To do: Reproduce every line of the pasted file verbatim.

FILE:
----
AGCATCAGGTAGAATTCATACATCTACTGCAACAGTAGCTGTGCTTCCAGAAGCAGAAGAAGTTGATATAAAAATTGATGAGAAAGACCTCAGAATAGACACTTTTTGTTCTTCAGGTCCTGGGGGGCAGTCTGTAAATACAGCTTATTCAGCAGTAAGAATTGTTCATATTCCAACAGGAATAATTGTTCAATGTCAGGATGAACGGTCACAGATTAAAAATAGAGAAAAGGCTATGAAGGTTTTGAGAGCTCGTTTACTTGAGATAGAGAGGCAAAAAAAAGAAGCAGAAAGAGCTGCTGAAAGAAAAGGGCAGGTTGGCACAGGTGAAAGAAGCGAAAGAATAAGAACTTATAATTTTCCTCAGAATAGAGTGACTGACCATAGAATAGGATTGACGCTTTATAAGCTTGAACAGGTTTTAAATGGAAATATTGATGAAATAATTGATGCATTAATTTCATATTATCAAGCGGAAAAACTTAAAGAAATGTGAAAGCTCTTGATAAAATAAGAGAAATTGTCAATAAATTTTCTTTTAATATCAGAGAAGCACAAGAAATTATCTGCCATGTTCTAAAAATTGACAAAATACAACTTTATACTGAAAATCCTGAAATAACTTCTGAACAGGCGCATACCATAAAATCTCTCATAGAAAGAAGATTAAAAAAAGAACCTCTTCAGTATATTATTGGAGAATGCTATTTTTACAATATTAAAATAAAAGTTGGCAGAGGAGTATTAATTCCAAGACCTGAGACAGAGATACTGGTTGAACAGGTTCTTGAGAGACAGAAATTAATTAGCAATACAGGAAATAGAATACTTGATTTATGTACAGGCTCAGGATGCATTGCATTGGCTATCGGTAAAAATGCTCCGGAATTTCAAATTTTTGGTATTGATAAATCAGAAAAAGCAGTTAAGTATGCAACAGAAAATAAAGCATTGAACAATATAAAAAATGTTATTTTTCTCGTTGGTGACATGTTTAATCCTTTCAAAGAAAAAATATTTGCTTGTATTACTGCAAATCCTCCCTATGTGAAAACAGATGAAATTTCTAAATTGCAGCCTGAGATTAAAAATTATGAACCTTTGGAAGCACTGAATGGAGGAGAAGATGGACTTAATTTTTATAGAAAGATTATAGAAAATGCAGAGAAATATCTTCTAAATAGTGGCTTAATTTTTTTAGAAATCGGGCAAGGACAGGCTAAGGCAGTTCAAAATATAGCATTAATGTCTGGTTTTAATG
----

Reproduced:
AGCATCAGGTAGAATTCATACATCTACTGCAACAGTAGCTGTGCTTCCAGAAGCAGAAGAAGTTGATATAAAAATTGATGAGAAAGACCTCAGAATAGACACTTTTTGTTCTTCAGGTCCTGGGGGGCAGTCTGTAAATACAGCTTATTCAGCAGTAAGAATTGTTCATATTCCAACAGGAATAATTGTTCAATGTCAGGATGAACGGTCACAGATTAAAAATAGAGAAAAGGCTATGAAGGTTTTGAGAGCTCGTTTACTTGAGATAGAGAGGCAAAAAAAAGAAGCAGAAAGAGCTGCTGAAAGAAAAGGGCAGGTTGGCACAGGTGAAAGAAGCGAAAGAATAAGAACTTATAATTTTCCTCAGAATAGAGTGACTGACCATAGAATAGGATTGACGCTTTATAAGCTTGAACAGGTTTTAAATGGAAATATTGATGAAATAATTGATGCATTAATTTCATATTATCAAGCGGAAAAACTTAAAGAAATGTGAAAGCTCTTGATAAAATAAGAGAAATTGTCAATAAATTTTCTTTTAATATCAGAGAAGCACAAGAAATTATCTGCCATGTTCTAAAAATTGACAAAATACAACTTTATACTGAAAATCCTGAAATAACTTCTGAACAGGCGCATACCATAAAATCTCTCATAGAAAGAAGATTAAAAAAAGAACCTCTTCAGTATATTATTGGAGAATGCTATTTTTACAATATTAAAATAAAAGTTGGCAGAGGAGTATTAATTCCAAGACCTGAGACAGAGATACTGGTTGAACAGGTTCTTGAGAGACAGAAATTAATTAGCAATACAGGAAATAGAATACTTGATTTATGTACAGGCTCAGGATGCATTGCATTGGCTATCGGTAAAAATGCTCCGGAATTTCAAATTTTTGGTATTGATAAATCAGAAAAAGCAGTTAAGTATGCAACAGAAAATAAAGCATTGAACAATATAAAAAATGTTATTTTTCTCGTTGGTGACATGTTTAATCCTTTCAAAGAAAAAATATTTGCTTGTATTACTGCAAATCCTCCCTATGTGAAAACAGATGAAATTTCTAAATTGCAGCCTGAGATTAAAAATTATGAACCTTTGGAAGCACTGAATGGAGGAGAAGATGGACTTAATTTTTATAGAAAGATTATAGAAAATGCAGAGAAATATCTTCTAAATAGTGGCTTAATTTTTTTAGAAATCGGGCAAGGACAGGCTAAGGCAGTTCAAAATATAGCATTAATGTCTGGTTTTAATG